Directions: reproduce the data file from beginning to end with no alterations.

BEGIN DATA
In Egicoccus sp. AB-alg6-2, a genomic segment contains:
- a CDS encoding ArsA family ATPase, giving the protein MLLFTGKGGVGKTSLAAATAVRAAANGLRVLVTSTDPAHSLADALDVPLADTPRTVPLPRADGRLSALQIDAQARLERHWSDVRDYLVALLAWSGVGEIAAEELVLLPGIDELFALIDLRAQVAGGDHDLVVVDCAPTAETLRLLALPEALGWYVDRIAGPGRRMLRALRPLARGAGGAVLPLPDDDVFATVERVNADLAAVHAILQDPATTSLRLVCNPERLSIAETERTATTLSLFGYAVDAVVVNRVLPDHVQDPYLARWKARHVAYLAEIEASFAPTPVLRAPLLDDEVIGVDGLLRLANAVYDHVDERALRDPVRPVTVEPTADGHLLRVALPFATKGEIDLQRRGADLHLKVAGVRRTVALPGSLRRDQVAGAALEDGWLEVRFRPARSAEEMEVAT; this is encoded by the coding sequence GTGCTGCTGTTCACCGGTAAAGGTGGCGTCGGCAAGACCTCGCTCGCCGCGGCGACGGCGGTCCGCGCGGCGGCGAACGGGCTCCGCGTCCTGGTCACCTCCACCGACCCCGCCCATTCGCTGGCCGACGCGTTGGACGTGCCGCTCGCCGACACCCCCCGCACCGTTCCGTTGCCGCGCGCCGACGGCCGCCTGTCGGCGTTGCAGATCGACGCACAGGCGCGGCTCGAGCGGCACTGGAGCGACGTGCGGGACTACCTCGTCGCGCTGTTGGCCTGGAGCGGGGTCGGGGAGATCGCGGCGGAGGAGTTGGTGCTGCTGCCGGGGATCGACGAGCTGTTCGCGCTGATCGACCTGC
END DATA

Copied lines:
In Egicoccus sp. AB-alg6-2, a genomic segment contains:
- a CDS encoding ArsA family ATPase, giving the protein MLLFTGKGGVGKTSLAAATAVRAAANGLRVLVTSTDPAHSLADALDVPLADTPRTVPLPRADGRLSALQIDAQARLERHWSDVRDYLVALLAWSGVGEIAAEELVLLPGIDELFALIDLRAQVAGGDHDLVVVDCAPTAETLRLLALPEALGWYVDRIAGPGRRMLRALRPLARGAGGAVLPLPDDDVFATVERVNADLAAVHAILQDPATTSLRLVCNPERLSIAETERTATTLSLFGYAVDAVVVNRVLPDHVQDPYLARWKARHVAYLAEIEASFAPTPVLRAPLLDDEVIGVDGLLRLANAVYDHVDERALRDPVRPVTVEPTADGHLLRVALPFATKGEIDLQRRGADLHLKVAGVRRTVALPGSLRRDQVAGAALEDGWLEVRFRPARSAEEMEVAT; this is encoded by the coding sequence GTGCTGCTGTTCACCGGTAAAGGTGGCGTCGGCAAGACCTCGCTCGCCGCGGCGACGGCGGTCCGCGCGGCGGCGAACGGGCTCCGCGTCCTGGTCACCTCCACCGACCCCGCCCATTCGCTGGCCGACGCGTTGGACGTGCCGCTCGCCGACACCCCCCGCACCGTTCCGTTGCCGCGCGCCGACGGCCGCCTGTCGGCGTTGCAGATCGACGCACAGGCGCGGCTCGAGCGGCACTGGAGCGACGTGCGGGACTACCTCGTCGCGCTGTTGGCCTGGAGCGGGGTCGGGGAGATCGCGGCGGAGGAGTTGGTGCTGCTGCCGGGGATCGACGAGCTGTTCGCGCTGATCGACCTGC